- Springing Power: Andrew is working with an estate planning attorney. As part of the estate plan, Andrew has a power of attorney created. He has decided his wife, Stephanie, should act on his behalf as the Attorney-in-Fact if he becomes incapacitated someday. As a successor Attorney-in-Fact to Stephanie, Andrew has assigned his son, Vincent. Because the POA is set up as “springing”, Stephanie can only act if Andrew becomes unable to handle his affairs through incapacity. Since Stephanie likely nominated Andrew as her first Attorney-in-Fact, at least one successor is needed since once the first spouse becomes incapacitated, they can no longer act as the Attorney-in-Fact for the second spouse.
Durable Power of Attorney vs. Nondurable
A nondurable POA has the power to act on your behalf only if you are of a sound mind. This POA is for a specific purpose, such as when one spouse primarily works out of town and the other spouse needs to act on his behalf to sell a house, vehicle, or otherwise. For the purposes of estate planning, in which you are planning for future incapacity or death, the powers of attorney are typically “durable”. This means the Attorney-in-Fact has the power to act on your behalf regardless of your soundness of mind.
Choosing an Agent for Your POA
When a power of attorney is created, choosing the Attorney-in-Fact is a crucial step. This is a significant decision for both the person creating the power of attorney as well as the Attorney-in-Fact selected. The Attorney-in-Fact should be someone you implicitly trust to act in your best interest to carry out your wishes. It is important to include detailed instructions to make the Attorney-in-Fact’s job as easy as possible. In the case of finances, it is important to take into consideration the Attorney-in-Fact’s financial knowledge or including a financial advisor to assist with financial decisions.
The decision of choosing an Attorney-in-Fact can be a difficult family conversation. This is especially true if the right person to handle your affairs is not a family member. The other family member’s emotions can sometimes hinder the decision-making process. An estate planning attorney can help facilitate and counsel regarding this difficult conversation to help limit family conflict.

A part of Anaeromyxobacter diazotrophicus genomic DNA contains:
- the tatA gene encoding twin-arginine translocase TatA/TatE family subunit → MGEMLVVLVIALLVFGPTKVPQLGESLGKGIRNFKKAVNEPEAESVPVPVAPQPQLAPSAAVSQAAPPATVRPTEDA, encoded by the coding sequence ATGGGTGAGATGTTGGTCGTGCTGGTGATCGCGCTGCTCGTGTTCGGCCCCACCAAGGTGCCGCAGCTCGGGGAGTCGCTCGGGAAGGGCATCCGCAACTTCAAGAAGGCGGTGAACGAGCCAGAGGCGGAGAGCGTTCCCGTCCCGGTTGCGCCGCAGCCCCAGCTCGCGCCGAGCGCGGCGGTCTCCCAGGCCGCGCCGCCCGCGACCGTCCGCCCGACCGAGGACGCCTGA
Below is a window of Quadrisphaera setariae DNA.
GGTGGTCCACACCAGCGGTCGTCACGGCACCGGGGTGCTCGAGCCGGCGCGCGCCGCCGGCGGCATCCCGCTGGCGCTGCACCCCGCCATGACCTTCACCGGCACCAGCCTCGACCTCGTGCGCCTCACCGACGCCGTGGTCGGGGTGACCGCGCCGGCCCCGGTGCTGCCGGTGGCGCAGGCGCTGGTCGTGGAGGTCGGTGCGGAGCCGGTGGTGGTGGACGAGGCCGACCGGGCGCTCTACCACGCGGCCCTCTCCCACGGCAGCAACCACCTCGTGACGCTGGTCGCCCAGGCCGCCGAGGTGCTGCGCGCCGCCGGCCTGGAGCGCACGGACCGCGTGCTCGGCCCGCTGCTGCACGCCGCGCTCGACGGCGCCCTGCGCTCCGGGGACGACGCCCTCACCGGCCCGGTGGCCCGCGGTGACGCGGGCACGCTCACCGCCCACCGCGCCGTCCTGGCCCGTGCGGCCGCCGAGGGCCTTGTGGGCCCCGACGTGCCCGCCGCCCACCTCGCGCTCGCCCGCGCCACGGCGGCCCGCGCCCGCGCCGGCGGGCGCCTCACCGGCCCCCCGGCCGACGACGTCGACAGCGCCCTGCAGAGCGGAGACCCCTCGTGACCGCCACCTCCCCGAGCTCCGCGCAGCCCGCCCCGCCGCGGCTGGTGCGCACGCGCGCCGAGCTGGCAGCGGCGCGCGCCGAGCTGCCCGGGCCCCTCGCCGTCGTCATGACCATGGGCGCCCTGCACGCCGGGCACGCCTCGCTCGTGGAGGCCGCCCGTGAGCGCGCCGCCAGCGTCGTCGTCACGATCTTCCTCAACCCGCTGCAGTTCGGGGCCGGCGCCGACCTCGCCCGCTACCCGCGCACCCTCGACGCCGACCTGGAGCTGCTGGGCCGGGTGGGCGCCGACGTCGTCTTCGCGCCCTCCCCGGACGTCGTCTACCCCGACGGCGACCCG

Executing a Power of Attorney
Proper execution of a POA only requires a notary public to witness the signature. If there are responsibilities related to real estate transactions, the legal documents should be recorded with the counties’ Recorder of Deeds. The decision to execute a durable power of attorney in the state of Missouri is very personal. However, the alternative could end up being costly and lengthy litigation in probate court. Sometimes witnesses are used for posterity, but actually two witnesses are only needed when a living will regarding end-of-life decisions is included.
Because no one really knows what the future holds regarding incapacity issues, putting a plan together is critical. Without an estate plan or a POA documenting your wishes, your family could end up in court fighting for the right to make decisions on your behalf. And, more importantly, by planning you can ensure that your wishes are carried out. If you or a loved one is ready to get started in planning for the future, contact Paths Elder Law. Our caring and experienced staff are here to help.